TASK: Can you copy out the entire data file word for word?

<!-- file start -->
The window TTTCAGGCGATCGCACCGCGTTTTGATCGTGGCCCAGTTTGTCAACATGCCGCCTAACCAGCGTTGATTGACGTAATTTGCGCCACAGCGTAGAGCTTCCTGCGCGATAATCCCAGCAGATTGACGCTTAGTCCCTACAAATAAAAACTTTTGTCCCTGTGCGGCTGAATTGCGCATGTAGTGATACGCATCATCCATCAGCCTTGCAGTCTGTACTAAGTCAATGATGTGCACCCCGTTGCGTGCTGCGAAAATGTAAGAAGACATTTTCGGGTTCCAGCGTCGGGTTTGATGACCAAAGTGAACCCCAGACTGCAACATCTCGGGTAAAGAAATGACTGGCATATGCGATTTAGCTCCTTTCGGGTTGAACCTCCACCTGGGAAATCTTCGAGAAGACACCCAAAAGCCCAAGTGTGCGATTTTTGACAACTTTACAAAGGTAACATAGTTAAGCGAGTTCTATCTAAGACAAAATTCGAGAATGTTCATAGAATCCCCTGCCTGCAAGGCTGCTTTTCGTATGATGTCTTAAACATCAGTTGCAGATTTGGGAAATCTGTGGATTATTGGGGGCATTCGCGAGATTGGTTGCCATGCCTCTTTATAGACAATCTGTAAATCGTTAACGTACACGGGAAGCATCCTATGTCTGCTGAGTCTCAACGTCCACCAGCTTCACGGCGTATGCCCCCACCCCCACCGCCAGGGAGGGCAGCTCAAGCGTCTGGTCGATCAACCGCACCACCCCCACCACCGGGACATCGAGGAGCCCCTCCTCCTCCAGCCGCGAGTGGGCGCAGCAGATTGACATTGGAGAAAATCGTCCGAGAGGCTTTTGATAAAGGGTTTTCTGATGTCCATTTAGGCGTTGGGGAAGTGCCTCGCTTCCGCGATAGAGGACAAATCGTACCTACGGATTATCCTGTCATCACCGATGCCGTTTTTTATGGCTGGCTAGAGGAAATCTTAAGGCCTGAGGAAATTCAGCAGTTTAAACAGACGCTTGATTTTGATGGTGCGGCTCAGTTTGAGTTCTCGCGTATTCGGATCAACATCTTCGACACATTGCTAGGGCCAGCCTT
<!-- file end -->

The window TTTCAGGCGATCGCACCGCGTTTTGATCGTGGCCCAGTTTGTCAACATGCCGCCTAACCAGCGTTGATTGACGTAATTTGCGCCACAGCGTAGAGCTTCCTGCGCGATAATCCCAGCAGATTGACGCTTAGTCCCTACAAATAAAAACTTTTGTCCCTGTGCGGCTGAATTGCGCATGTAGTGATACGCATCATCCATCAGCCTTGCAGTCTGTACTAAGTCAATGATGTGCACCCCGTTGCGTGCTGCGAAAATGTAAGAAGACATTTTCGGGTTCCAGCGTCGGGTTTGATGACCAAAGTGAACCCCAGACTGCAACATCTCGGGTAAAGAAATGACTGGCATATGCGATTTAGCTCCTTTCGGGTTGAACCTCCACCTGGGAAATCTTCGAGAAGACACCCAAAAGCCCAAGTGTGCGATTTTTGACAACTTTACAAAGGTAACATAGTTAAGCGAGTTCTATCTAAGACAAAATTCGAGAATGTTCATAGAATCCCCTGCCTGCAAGGCTGCTTTTCGTATGATGTCTTAAACATCAGTTGCAGATTTGGGAAATCTGTGGATTATTGGGGGCATTCGCGAGATTGGTTGCCATGCCTCTTTATAGACAATCTGTAAATCGTTAACGTACACGGGAAGCATCCTATGTCTGCTGAGTCTCAACGTCCACCAGCTTCACGGCGTATGCCCCCACCCCCACCGCCAGGGAGGGCAGCTCAAGCGTCTGGTCGATCAACCGCACCACCCCCACCACCGGGACATCGAGGAGCCCCTCCTCCTCCAGCCGCGAGTGGGCGCAGCAGATTGACATTGGAGAAAATCGTCCGAGAGGCTTTTGATAAAGGGTTTTCTGATGTCCATTTAGGCGTTGGGGAAGTGCCTCGCTTCCGCGATAGAGGACAAATCGTACCTACGGATTATCCTGTCATCACCGATGCCGTTTTTTATGGCTGGCTAGAGGAAATCTTAAGGCCTGAGGAAATTCAGCAGTTTAAACAGACGCTTGATTTTGATGGTGCGGCTCAGTTTGAGTTCTCGCGTATTCGGATCAACATCTTCGACACATTGCTAGGGCCAGCCTT